Empowering the Freelance Economy

Gender pay gap: female freelancers paid less per day than males, says survey

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Despite the challenges the freelancer economy continues to face, such as the introduction of IR35 in April, there are signs that businesses are seeking to remain flexible with their hybrid staffing costs.

That’s good news for freelancers.

However, a survey report has revealed some eye-opening day rate disparities between men and women.

Source: Major Players 2021 Salary Survey

How wide is the freelancer gender pay gap in the UK?

The Major Players 2021 Salary Survey demonstrated that more women are entering the digital, marketing and creative industry than men which is highly encouraging.

They are also earning more than their male counterparts both at entry and mid-level. However, this trend declines when the salary band reaches £50,000+, with men 3 times more likely to earn upwards of £100,000.

On average, women earn £10,405 less than men in permanent roles and £44 less in freelance day rates.

As a result, on average, women earn £10,405 less than men in permanent roles and £44 less in freelance day rates. This is a disadvantage for single, same-sex and nuclear families where female freelancers are concerned as they could be bringing in thousands of pounds more each year and helping support the economy.

This is especially the case in the IT sector, according to Caroline Ramade, CEO of IT tech recruitment platform 50inTech. Ramade spoke previously with The Freelance Informer about the elephant in the room – the lack of institutionalised flexible and remote working in retaining women in the tech industry.

For many women, especially those in the time-sensitive and consuming tech sector, a lot of the demands of childcare and domestic duties fall on them even in a two-income household. Often, the responsibility has fallen on the woman in the partnership because their work is “less valued” highlighting how why gender pay equality is so out of whack.

The Institute for Fiscal Studies found that mothers who were in paid work prior to the first lockdown were 47% more likely than fathers to have permanently lost their job or to have quit since that point. Add to this that 14% of mothers were more likely to have been furloughed or had their hours cut by half and you strat to see a pattern of inequality.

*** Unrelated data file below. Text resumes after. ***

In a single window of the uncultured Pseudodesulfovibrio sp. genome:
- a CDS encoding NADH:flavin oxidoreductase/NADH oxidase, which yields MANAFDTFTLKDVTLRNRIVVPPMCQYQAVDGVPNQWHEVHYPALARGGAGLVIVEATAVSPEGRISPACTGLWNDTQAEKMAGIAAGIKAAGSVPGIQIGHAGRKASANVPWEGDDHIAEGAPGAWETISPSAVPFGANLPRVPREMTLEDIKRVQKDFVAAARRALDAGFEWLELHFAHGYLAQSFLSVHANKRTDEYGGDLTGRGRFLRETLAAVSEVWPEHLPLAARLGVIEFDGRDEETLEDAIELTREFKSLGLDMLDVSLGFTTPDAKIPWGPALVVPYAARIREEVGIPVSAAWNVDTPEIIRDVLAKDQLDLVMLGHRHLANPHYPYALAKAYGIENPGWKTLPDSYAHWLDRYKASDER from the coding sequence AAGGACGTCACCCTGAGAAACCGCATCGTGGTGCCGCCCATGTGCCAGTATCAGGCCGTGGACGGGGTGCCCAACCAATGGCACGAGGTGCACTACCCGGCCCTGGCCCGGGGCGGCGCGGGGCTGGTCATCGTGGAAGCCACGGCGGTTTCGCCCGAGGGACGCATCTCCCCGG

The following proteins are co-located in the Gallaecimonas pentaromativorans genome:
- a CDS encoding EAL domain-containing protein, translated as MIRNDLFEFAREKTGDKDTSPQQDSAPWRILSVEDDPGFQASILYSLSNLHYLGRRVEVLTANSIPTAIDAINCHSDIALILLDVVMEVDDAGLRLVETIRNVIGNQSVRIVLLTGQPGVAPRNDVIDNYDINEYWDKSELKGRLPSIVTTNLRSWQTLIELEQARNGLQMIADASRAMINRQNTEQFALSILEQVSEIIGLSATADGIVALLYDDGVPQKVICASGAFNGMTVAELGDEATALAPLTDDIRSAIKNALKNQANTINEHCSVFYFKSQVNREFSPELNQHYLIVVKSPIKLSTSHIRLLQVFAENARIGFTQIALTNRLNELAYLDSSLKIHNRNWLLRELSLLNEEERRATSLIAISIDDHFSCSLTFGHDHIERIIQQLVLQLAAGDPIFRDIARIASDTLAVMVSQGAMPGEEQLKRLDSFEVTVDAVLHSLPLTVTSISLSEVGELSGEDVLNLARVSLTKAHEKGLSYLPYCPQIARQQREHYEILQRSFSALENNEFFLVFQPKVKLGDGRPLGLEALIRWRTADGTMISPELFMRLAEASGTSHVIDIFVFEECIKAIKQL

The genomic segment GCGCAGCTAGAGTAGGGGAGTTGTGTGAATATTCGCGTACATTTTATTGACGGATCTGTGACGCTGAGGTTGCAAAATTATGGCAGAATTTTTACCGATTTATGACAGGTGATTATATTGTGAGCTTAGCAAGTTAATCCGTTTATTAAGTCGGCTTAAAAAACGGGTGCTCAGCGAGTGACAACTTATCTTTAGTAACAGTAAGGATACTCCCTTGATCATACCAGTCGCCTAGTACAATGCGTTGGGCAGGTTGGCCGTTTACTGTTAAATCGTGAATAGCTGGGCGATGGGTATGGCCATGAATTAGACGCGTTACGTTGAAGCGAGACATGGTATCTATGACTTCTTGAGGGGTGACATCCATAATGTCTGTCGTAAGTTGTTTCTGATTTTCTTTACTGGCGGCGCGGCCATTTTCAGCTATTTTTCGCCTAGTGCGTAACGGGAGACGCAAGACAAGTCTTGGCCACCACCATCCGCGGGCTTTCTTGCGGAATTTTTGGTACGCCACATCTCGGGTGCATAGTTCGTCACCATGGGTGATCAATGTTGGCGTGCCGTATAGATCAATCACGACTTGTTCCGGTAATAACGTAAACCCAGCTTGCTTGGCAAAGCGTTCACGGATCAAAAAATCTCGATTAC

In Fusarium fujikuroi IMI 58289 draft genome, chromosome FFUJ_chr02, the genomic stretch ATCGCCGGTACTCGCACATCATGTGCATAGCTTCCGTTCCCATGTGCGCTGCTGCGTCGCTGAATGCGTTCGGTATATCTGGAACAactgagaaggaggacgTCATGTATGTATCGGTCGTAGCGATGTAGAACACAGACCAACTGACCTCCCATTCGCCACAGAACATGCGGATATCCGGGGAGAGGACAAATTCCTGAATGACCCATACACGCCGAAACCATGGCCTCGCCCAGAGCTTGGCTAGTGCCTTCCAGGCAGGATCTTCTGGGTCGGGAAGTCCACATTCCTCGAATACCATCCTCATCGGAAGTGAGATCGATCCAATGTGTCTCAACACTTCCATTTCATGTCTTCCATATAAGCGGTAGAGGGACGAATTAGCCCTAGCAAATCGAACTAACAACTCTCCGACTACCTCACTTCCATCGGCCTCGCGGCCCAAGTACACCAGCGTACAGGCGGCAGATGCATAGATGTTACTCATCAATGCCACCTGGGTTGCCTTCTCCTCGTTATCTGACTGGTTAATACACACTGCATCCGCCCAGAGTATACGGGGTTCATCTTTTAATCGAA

Why are there still gender and racial pay gaps in 2021?

Pay gaps seem to “happen” for a variety of reasons. These reasons can include experience, education level, age, race and even location. There is a salary imprint from the permanent workplace that crosses over to the freelancer world.

Source: Major Players 2021 Salary Survey

Do men value their time more than women and charge accordingly?

It would seem men on average, feel less “cringey” when it comes to asking for a higher day rate with each new client or project. This is how they build their day rates over time and experience. Why? Society “values” their own time more, so men more naturally take into account how much extra time a similar project took them before and keep this in mind before accepting the very first rate or project fee they are offered.

They also often feel more pressure to provide for their families, especially if a partner is balancing a career alongside childcare. The females in families are also likely, as the survey has revealed, to not be taking home the same level of pay even if they work in the same industry as their male spouse or freelancer counterparts.

It’s a perpetual cycle that needs addressing. Salary surveys such as those conducted by Major Players are helping people to realise their full earning potential.

The pay gap will only perpetuate if women continue to start at a much lower day rate base rate than men or accept lower rates because they prefer flexible working to fit around family. If project to project or year to year women do not ask for a higher rate nor consider taking rising inflation into account, their rates will continue to lag behind their male counterparts.

If you are a female freelancer and now have the knowledge that you could be down as much as £44 a day, negotiate with your existing clients for a rate boost and most definitely negotiate it with any new clients. If they baulk, then negotiate a bit more. Have a response ready to back up why they should part this extra cash for your services. Are you already providing extra research, time or other value-added services and not charging for them?

Be fair, but be bold. But always remember: if you don’t ask, you don’t get. 👇

How to ask for a rate rise

Related articles:

FreelanceHER 100: How an accelerator is jump-starting freelance careers for women who lost their jobs during the pandemic – Freelance Informer

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